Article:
Can Airbnb Convince Users of Safety after the Orinda Shooting?

Airbnb gives users a lot of freedom. It allows people to become entrepreneurs and host strangers in their homes. In addition, it allows travelers to forgo expensive and occasionally bland hotels for the comforts of home, or the adventures of living as a local.

But with freedom comes responsibility. After a tragic event occurred at an Airbnb host property, the company worked quickly to reconsider its policies.

On Oct. 31, a renter hosted a Halloween party for 100+ people in Orinda, a suburban town just outside San Francisco, according to the Associated Press. The home's owner warily accepted a request from the renter, who claimed her family needed a place to stay for one night to get relief from the raging California wildfires.

The night of, neighbors called police several times to quell the loud, crowded party. But by the time police reached the property, a shooter unleashed havoc, leaving behind five victims and numerous injuries.

What can Airbnb do to soothe the fears of those who open their homes, as well as renters who wish to find a safe place to stay? The company has said it is doing everything it can to investigate what happened, and it is working quickly to put stricter policies in place. This is not the first time an Airbnb property was used as a venue for a loud party.

We applaud Airbnb for several reasons.

Used to being on Offense, Prepare for Defense

Most hospitality brands excel at launching and promoting restaurants or booking procedures or customer loyalty programs. But dealing with a dire crisis is PR on a different level.

Even though Airbnb is not a corporate hotel with its name attached to a slew of brick-and-mortar buildings, it serves as the umbrella under which many tourists and business travelers stay. It does a good job of promoting its brand through advertising, its magazine and on social media. This time it needed to create response content. Brands should have a plan, particularly since we're in an era of when a crisis hits, not if.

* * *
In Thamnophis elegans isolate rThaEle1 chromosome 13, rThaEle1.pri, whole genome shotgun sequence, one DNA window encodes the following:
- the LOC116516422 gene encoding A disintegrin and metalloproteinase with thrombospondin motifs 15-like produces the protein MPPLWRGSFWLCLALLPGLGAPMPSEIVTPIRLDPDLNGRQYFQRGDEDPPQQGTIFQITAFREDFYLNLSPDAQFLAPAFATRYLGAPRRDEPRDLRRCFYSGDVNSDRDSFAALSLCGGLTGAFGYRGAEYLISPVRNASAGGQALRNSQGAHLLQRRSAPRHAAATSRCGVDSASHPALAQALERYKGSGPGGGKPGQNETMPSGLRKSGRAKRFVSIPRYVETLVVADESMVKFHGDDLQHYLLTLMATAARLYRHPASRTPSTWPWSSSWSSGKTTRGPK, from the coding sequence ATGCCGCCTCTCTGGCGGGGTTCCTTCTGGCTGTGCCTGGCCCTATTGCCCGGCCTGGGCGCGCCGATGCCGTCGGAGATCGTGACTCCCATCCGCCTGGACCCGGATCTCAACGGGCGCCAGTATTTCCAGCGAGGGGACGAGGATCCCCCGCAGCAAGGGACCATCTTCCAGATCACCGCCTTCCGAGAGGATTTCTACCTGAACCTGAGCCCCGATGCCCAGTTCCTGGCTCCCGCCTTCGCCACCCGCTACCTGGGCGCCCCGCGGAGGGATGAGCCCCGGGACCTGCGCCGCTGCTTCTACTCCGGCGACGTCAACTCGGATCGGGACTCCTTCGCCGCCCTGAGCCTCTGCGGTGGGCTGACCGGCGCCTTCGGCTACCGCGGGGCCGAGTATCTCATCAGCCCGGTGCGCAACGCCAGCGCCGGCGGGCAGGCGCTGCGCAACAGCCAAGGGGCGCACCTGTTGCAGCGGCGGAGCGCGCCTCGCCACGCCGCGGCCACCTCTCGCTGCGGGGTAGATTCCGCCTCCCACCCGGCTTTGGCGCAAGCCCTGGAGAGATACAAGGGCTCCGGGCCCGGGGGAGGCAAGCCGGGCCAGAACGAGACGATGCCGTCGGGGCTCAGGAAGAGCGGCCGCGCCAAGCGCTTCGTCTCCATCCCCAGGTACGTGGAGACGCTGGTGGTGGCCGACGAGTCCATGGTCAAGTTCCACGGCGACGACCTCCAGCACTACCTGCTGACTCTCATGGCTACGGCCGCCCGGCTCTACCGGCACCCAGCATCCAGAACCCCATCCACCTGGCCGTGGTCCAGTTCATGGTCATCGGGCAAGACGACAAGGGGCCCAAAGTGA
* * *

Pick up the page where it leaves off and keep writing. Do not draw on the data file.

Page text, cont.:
A Swift, Transparent Policy Review

Airbnb CEO Brian Chesky took to Twitter Saturday to acknowledge a crack in its booking system that allows renters to transform a property into a “party house.” Chesky went on a thread to outline steps of a policy the company immediately created in response. He used clear, concise wording. In addition he calmly answered snarky tweeters claiming the response was a run-up to clear Airbnb’s name before an IPO. Chesky put consumer needs first and started an inroad to repairing trust.

Airbnb has yet to post a statement on its website, but sent an update, via email early Saturday morning, to its Terms and Privacy Policy. It is unclear that this was connected to the shooting. Airbnb sends a message that it is working on updating rules to reduce or totally snuff out such issues.